Growing Asian Greens from Sowing to Harvest

, written by Benedict Vanheems gb flag

Growing Oriental leaves

Early fall, with its often hazy mornings and cooling temperatures, signals change is in the air. Many of summer’s staples are winding down and growth all over the garden is noticeably slower. But if you think it’s time to hang up the fork for winter, well think again – because now’s the moment Asian greens such as bok choy, mustards and mizuna really come into their own. Read on or watch our video to discover how to grow them...

Types of Asian Greens

Asian greens offer a fascinating range of leaf shapes, textures and flavors. Enjoy smooth and creamy leaves from rosette-forming tatsoi or bok choy (also known as pak choi); the crunch of Chinese cabbage; or the narrow or deeply serrated leaves of mibuna and mizuna. And then there’s the intriguing range of spicy mustards: frilly, spoon-shaped, red-veined, red-leaved – even golden!

Sowing Asian Greens

Cool-season Asian greens are best sown in the last weeks of summer to grow on into autumn and beyond, making them ideal for following on from earlier crops.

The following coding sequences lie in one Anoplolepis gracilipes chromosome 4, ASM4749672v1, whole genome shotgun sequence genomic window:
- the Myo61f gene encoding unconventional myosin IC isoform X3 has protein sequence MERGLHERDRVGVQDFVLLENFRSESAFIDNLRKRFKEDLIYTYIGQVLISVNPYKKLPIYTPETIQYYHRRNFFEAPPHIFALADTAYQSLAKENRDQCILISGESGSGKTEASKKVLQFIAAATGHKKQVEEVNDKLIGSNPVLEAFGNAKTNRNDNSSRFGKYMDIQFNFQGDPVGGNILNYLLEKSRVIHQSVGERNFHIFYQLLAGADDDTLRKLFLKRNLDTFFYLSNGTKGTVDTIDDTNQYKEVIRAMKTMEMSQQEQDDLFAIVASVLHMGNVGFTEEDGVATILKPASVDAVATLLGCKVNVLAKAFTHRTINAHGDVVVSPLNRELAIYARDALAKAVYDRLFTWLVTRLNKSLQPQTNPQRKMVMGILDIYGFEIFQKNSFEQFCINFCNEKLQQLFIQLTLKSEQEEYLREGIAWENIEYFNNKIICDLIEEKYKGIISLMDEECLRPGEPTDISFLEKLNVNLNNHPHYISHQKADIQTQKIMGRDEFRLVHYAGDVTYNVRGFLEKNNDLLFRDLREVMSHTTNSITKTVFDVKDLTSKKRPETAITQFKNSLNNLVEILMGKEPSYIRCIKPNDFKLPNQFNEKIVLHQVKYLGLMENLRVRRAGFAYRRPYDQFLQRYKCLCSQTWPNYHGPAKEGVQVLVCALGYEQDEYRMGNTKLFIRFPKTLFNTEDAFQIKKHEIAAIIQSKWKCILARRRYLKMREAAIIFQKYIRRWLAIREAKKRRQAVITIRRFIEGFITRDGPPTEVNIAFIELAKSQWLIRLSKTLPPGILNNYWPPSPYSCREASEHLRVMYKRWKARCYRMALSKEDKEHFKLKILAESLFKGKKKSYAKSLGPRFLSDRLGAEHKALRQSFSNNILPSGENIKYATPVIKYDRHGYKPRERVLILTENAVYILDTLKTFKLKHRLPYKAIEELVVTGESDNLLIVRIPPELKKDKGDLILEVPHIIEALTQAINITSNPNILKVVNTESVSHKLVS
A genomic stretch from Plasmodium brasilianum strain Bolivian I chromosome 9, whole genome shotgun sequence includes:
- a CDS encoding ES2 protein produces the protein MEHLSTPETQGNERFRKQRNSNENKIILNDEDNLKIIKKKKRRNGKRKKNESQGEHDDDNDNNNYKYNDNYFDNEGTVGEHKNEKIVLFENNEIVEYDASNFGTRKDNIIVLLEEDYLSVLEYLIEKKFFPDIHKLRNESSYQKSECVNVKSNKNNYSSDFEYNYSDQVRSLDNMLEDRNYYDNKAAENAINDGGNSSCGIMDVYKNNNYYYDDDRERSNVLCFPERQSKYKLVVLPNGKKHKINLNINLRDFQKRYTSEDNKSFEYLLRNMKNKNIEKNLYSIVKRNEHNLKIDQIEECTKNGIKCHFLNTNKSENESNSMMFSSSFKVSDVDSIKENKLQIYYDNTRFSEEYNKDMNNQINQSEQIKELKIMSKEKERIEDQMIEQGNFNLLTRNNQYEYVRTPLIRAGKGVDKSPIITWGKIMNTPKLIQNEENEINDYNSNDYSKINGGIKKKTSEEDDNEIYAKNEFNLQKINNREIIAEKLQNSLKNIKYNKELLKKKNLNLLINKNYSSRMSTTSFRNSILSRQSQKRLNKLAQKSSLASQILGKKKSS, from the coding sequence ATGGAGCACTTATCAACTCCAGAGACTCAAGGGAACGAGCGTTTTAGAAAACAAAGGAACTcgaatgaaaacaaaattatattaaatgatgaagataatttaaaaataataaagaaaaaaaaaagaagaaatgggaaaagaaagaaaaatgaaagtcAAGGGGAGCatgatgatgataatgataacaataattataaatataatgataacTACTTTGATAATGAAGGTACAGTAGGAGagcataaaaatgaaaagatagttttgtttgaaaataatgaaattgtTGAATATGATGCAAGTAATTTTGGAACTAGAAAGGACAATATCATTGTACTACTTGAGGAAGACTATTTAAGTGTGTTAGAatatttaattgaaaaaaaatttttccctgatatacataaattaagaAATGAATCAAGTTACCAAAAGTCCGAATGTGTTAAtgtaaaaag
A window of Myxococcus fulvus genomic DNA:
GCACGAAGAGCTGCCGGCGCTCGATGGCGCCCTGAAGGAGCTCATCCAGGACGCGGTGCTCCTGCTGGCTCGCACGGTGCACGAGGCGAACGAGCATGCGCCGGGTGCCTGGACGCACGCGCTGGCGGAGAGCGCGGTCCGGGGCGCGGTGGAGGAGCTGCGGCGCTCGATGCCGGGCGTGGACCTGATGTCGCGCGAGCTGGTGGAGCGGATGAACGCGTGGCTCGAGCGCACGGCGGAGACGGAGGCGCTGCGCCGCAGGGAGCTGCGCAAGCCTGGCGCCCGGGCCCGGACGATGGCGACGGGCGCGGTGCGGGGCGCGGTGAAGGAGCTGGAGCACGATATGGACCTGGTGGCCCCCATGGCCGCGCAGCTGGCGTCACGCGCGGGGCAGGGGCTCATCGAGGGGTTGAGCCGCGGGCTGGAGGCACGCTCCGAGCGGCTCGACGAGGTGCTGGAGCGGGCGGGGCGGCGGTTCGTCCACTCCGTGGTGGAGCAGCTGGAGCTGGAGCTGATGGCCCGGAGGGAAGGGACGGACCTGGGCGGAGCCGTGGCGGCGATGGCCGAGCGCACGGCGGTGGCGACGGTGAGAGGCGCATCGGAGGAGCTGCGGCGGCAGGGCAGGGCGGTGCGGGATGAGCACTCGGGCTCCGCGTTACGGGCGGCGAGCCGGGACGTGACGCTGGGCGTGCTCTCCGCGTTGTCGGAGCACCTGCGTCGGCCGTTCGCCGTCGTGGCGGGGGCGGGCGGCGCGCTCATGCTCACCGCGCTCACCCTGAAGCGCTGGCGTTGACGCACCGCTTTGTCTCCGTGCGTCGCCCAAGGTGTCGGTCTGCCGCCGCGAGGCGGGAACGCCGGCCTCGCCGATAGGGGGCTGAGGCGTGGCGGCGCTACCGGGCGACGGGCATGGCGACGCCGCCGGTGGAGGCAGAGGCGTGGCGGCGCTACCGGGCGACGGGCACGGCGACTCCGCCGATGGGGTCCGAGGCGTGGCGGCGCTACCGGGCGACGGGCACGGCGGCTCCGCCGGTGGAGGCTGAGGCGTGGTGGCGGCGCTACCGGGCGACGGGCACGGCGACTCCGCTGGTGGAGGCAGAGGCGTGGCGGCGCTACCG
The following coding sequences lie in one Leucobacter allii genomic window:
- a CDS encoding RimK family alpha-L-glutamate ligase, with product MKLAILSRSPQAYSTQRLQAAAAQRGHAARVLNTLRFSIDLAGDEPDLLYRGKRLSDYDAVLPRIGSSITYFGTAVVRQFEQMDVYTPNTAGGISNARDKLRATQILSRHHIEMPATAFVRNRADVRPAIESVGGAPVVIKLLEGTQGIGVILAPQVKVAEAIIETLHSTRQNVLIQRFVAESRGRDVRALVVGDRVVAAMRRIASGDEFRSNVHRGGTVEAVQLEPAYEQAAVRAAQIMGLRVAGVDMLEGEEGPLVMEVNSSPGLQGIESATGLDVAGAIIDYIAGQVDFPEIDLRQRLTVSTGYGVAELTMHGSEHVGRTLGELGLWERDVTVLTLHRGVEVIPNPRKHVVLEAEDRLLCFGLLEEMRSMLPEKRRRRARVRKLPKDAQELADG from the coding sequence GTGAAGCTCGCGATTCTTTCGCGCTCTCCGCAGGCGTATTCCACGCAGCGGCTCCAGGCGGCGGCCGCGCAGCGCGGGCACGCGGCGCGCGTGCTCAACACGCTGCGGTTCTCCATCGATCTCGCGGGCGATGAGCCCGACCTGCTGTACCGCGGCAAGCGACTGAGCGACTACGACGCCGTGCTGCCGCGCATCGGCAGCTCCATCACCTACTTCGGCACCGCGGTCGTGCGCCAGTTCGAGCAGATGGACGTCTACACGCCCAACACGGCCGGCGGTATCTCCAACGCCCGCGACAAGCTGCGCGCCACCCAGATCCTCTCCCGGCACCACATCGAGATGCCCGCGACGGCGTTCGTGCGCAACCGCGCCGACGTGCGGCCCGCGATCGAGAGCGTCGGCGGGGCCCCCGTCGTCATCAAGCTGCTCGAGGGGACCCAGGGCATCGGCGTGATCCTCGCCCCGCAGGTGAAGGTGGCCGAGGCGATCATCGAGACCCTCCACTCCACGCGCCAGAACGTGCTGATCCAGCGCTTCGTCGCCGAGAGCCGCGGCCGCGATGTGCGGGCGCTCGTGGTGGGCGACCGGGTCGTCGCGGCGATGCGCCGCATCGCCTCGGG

Sow direct into prepared ground, or start them off in plug trays to plant out a few weeks later. Most are pretty hardy and will continue to give some leaves for cutting throughout winter, especially if provided some protection in the form of a greenhouse or hoop house.

Asian greens grow well in pots, troughs and trays too, either as individual plants or sown as a mixture of different species and/or varieties to give a tasty explosion of flavors in one handy container.

“Tatsoi
Asian greens such as this tatsoi grow well in containers

Most Asian greens are brassicas that often bolt, or flower, as days lengthen earlier on in the season. Sowing them from the second half of summer avoids this problem, and there are fewer pests such as flea beetle about too.

If sowing earlier in the year, be prepared to pick the leaves very often to slow bolting, when plants push up flower stems and leaf production ceases. Plants grown in part-shaded locations are often slower to bolt, while sowing every few weeks should ensure a steady supply of usable leaves at this tricky time of year.

Prepare soil for sowing or planting by sprinkling over a general-purpose organic fertilizer then raking it in to leave a fine, crumbly surface.